Monday, November 24, 2014

Can the ACA exchanges steer customers away from bad choices?

An important feature on Healthcare.gov -- improved for the new open season, I believe -- could steer significant numbers of users toward plans best suited to their needs -- and perhaps point a way towards solving the "auto-renewal" problem, whereby existing plan holders may face steep price hikes if they fail to comparison -shop.

The feature in question is addressed to those buyers who are eligible for Cost Sharing Reduction subsidies, which lower plan deductibles and out-of-pockets costs for lower-income buyers -- but only if they buy silver-level plans, which will cost them significantly more per month in premiums than bronze-level plans.

Lower income buyers who choose bronze plans, which have lower premiums, can forfeit thousands of dollars' worth of CSR benefits. Fortunately, the vast majority of CSR-eligible buyers do seem to have found their way to silver, notwithstanding premiums that can be tens of dollars per month higher for individuals and over $100 per month more for families.

Dave Chandra, a Senior Policy Analyst at the Center on Budget and Policy Priorities and a Certified Application Counselor, tells me that this year, if an applicant who qualifies for CSR takes steps toward buying a bronze plan (or, less probably, gold or platinum), a prominent pop-up message will warn her that she is eligible for CSR and will forfeit it if she proceeds. Here it is:




I must note a rather egregious omission in this warning: it does not explain that to access the cost-sharing reduction you will have to buy a silver plan. Nor is the user defaulted to a silver plan menu if he clicks "No, I'll select a new plan." That seems a real lost opportunity. Still, the popup is hard to ignore.*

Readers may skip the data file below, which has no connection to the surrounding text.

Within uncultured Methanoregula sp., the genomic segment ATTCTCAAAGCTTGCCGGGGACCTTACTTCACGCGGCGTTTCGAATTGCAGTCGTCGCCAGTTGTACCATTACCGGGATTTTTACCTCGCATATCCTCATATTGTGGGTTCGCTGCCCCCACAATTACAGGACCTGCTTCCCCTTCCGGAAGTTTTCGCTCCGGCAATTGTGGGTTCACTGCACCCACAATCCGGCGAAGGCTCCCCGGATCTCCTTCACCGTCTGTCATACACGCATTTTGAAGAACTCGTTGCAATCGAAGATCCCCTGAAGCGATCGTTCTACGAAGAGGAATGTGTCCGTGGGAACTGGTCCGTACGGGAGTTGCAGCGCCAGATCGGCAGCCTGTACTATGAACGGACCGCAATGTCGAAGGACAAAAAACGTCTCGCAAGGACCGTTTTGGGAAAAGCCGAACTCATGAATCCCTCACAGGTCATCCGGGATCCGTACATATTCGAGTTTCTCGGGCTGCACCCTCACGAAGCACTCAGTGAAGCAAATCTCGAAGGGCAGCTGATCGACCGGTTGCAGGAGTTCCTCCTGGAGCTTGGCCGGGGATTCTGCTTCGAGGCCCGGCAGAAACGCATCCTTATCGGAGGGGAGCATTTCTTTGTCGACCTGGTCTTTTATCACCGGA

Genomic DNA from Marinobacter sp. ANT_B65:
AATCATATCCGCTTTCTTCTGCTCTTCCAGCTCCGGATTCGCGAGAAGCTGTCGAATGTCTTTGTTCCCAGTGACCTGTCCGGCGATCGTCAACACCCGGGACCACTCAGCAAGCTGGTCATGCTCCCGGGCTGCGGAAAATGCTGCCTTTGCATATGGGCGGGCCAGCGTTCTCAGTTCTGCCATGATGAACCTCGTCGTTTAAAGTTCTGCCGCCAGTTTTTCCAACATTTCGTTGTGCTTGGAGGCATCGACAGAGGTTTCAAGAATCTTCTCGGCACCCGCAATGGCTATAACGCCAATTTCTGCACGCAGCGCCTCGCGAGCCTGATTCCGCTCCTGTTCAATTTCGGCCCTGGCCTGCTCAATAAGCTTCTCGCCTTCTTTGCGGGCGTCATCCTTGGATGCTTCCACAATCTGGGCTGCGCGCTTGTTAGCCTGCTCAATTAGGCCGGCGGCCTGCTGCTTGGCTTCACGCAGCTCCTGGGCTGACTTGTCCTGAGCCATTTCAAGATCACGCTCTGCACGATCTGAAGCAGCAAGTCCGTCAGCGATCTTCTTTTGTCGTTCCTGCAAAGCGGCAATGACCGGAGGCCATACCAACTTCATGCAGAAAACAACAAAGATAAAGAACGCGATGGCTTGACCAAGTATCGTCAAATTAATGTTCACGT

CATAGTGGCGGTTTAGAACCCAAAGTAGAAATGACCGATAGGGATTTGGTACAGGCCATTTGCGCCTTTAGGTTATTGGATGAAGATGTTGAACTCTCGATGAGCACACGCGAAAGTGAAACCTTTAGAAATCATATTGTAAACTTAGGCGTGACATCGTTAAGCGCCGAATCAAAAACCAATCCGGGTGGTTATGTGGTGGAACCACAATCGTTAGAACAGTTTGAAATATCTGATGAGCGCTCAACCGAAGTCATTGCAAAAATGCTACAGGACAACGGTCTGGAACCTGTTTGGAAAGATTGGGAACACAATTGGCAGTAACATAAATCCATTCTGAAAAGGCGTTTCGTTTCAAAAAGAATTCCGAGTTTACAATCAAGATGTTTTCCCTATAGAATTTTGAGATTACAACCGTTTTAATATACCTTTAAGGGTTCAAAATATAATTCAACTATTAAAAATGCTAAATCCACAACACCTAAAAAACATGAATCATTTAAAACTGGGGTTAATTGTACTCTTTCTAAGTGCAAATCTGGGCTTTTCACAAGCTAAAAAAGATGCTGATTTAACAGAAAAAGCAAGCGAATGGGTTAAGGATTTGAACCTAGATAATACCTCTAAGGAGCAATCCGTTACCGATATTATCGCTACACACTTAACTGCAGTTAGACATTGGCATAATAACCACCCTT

CMS tells me that there was a warning in this vein last year. But one navigator told me weeks ago that if there was, it was easy to miss (she had helped hundreds of clients, but couldn't recall).Perhaps it's been made more prominent; I am seeking clarification on this point and will update when I can. [Update, 11/25: CMS spox Aaron Albright writes that "it's the same notification as last year." So there seems to be a bit of a perception mystery -- possibly because a navigator-assisted low-income customer is unlikely to get near the buy button on a bronze plan.]

Steering people away from bad choices may be something the exchanges need to learn over time. Today, at The Incidental Economist, Adrianna McIntyre sounds the alarm about auto-renewal by people who bought ACA plans in the first open season.  The problem is that many of last year's cheapest and second-cheapest plans have been undersold by new entries, and buyers' income-based subsidies are keyed to the second-cheapest plan. If the prior year's benchmark plan is undersold, the subsidy will drop, and buyers of that plan will see their subsidies shrink even as the plan's price rises. The Upshot and the Kaiser Family Foundation have great maps illustrating the extent of these benchmark price swings across the country, while Gallup has found that only 7% of plan holders intend to shop anew, as they should. The problem is compounded by the fact that auto-renewers' subsidies won't be recalibrated to adjust for income changes until tax time, unless they take positive action. Further, if a lower benchmark has dropped the overall subsidy rate, the extra amount renewers owe also won't be reconciled until tax time.